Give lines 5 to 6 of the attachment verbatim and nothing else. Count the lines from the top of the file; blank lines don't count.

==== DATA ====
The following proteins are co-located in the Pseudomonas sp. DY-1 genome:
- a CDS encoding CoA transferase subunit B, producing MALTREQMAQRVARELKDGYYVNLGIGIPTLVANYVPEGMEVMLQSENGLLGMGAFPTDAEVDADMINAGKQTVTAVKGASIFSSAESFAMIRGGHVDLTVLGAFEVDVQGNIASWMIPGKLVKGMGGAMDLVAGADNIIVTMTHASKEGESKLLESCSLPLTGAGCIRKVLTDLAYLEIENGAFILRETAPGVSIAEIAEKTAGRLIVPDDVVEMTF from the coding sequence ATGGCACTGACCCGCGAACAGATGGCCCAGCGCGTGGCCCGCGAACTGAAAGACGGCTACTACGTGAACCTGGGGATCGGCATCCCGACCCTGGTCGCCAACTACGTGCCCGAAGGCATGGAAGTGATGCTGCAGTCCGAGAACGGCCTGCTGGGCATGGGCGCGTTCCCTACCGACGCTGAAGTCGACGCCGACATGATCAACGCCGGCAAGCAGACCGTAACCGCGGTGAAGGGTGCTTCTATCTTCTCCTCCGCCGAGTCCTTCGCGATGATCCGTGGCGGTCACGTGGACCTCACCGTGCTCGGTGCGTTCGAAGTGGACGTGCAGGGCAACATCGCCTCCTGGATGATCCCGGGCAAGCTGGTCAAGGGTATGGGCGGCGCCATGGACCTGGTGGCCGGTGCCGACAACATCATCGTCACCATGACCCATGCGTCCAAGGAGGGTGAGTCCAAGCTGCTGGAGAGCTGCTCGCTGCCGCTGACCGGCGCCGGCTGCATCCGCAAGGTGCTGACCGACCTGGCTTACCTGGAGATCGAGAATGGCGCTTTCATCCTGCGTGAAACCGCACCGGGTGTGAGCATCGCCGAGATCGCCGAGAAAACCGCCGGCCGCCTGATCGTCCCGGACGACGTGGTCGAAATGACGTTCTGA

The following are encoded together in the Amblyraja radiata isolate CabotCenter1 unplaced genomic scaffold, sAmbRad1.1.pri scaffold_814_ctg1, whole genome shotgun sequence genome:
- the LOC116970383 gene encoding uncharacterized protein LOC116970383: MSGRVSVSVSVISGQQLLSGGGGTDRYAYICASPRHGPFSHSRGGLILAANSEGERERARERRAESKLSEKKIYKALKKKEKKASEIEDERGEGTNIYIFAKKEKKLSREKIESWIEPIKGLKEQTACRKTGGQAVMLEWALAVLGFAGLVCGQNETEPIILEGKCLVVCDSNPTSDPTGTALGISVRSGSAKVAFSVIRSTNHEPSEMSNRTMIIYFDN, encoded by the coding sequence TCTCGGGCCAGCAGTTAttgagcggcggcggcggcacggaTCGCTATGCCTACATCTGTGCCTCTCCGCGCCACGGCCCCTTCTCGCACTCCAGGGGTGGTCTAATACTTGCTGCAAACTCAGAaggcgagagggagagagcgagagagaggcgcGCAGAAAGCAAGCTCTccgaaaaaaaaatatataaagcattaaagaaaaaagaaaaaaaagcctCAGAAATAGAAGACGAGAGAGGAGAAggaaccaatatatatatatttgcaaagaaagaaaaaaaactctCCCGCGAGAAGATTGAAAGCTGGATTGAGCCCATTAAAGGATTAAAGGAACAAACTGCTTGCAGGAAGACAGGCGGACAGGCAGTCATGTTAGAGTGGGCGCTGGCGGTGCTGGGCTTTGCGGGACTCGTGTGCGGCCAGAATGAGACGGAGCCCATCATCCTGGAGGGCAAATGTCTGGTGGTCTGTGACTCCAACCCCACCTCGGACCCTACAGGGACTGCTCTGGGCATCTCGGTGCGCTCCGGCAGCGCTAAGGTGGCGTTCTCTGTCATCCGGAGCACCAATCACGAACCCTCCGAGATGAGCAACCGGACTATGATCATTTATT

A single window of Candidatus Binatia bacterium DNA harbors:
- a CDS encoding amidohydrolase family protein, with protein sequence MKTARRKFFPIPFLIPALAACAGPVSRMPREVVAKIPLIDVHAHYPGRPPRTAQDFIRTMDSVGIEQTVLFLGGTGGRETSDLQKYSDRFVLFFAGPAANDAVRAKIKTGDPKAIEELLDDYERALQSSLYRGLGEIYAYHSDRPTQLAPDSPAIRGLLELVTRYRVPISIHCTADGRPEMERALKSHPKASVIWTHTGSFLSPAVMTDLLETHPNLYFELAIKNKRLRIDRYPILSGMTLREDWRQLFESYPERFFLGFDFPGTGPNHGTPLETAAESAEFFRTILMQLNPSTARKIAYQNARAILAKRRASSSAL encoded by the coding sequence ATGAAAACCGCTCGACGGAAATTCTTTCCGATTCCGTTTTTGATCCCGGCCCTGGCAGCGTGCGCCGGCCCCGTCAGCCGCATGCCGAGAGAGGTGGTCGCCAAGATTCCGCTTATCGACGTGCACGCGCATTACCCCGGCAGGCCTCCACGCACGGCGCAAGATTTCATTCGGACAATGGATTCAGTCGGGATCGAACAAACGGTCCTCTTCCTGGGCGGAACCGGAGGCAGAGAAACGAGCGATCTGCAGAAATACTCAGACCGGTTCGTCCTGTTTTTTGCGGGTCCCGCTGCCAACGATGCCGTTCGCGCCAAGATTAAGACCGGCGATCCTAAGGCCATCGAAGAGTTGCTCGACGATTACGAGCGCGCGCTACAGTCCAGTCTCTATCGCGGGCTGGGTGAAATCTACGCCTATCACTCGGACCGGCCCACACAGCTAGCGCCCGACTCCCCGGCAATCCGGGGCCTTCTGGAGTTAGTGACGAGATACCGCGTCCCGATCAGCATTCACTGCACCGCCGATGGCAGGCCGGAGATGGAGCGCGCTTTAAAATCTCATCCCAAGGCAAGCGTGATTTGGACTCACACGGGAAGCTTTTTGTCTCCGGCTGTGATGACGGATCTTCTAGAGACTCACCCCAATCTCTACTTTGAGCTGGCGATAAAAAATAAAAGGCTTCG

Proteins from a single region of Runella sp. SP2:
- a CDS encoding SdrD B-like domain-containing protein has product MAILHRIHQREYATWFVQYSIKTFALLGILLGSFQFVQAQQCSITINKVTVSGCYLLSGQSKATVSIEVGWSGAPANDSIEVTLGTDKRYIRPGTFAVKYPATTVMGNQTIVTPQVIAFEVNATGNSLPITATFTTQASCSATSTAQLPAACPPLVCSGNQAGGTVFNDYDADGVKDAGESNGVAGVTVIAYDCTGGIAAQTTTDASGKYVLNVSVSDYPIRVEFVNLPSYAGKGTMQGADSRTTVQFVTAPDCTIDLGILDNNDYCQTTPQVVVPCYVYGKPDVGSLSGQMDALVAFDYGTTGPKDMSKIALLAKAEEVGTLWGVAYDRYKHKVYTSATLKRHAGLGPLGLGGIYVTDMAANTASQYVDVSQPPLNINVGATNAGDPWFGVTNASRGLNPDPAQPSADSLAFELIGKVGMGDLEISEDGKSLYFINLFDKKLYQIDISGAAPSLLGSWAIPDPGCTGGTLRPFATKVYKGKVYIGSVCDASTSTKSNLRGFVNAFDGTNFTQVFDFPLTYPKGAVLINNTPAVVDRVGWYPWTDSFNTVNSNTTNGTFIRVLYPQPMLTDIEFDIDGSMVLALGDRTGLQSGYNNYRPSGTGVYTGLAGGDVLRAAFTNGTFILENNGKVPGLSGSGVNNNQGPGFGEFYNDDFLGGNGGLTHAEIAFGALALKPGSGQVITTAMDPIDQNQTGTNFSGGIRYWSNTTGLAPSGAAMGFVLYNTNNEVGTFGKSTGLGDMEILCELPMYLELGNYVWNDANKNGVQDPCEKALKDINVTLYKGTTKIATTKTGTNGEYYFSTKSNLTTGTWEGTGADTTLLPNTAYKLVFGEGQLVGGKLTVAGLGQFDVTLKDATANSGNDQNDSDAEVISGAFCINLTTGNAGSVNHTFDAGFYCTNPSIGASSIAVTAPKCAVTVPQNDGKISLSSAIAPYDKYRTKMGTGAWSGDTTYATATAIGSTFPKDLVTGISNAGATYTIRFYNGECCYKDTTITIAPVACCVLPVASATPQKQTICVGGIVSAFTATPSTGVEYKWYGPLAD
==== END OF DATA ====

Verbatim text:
A single window of Candidatus Binatia bacterium DNA harbors:
- a CDS encoding amidohydrolase family protein, with protein sequence MKTARRKFFPIPFLIPALAACAGPVSRMPREVVAKIPLIDVHAHYPGRPPRTAQDFIRTMDSVGIEQTVLFLGGTGGRETSDLQKYSDRFVLFFAGPAANDAVRAKIKTGDPKAIEELLDDYERALQSSLYRGLGEIYAYHSDRPTQLAPDSPAIRGLLELVTRYRVPISIHCTADGRPEMERALKSHPKASVIWTHTGSFLSPAVMTDLLETHPNLYFELAIKNKRLRIDRYPILSGMTLREDWRQLFESYPERFFLGFDFPGTGPNHGTPLETAAESAEFFRTILMQLNPSTARKIAYQNARAILAKRRASSSAL encoded by the coding sequence ATGAAAACCGCTCGACGGAAATTCTTTCCGATTCCGTTTTTGATCCCGGCCCTGGCAGCGTGCGCCGGCCCCGTCAGCCGCATGCCGAGAGAGGTGGTCGCCAAGATTCCGCTTATCGACGTGCACGCGCATTACCCCGGCAGGCCTCCACGCACGGCGCAAGATTTCATTCGGACAATGGATTCAGTCGGGATCGAACAAACGGTCCTCTTCCTGGGCGGAACCGGAGGCAGAGAAACGAGCGATCTGCAGAAATACTCAGACCGGTTCGTCCTGTTTTTTGCGGGTCCCGCTGCCAACGATGCCGTTCGCGCCAAGATTAAGACCGGCGATCCTAAGGCCATCGAAGAGTTGCTCGACGATTACGAGCGCGCGCTACAGTCCAGTCTCTATCGCGGGCTGGGTGAAATCTACGCCTATCACTCGGACCGGCCCACACAGCTAGCGCCCGACTCCCCGGCAATCCGGGGCCTTCTGGAGTTAGTGACGAGATACCGCGTCCCGATCAGCATTCACTGCACCGCCGATGGCAGGCCGGAGATGGAGCGCGCTTTAAAATCTCATCCCAAGGCAAGCGTGATTTGGACTCACACGGGAAGCTTTTTGTCTCCGGCTGTGATGACGGATCTTCTAGAGACTCACCCCAATCTCTACTTTGAGCTGGCGATAAAAAATAAAAGGCTTCG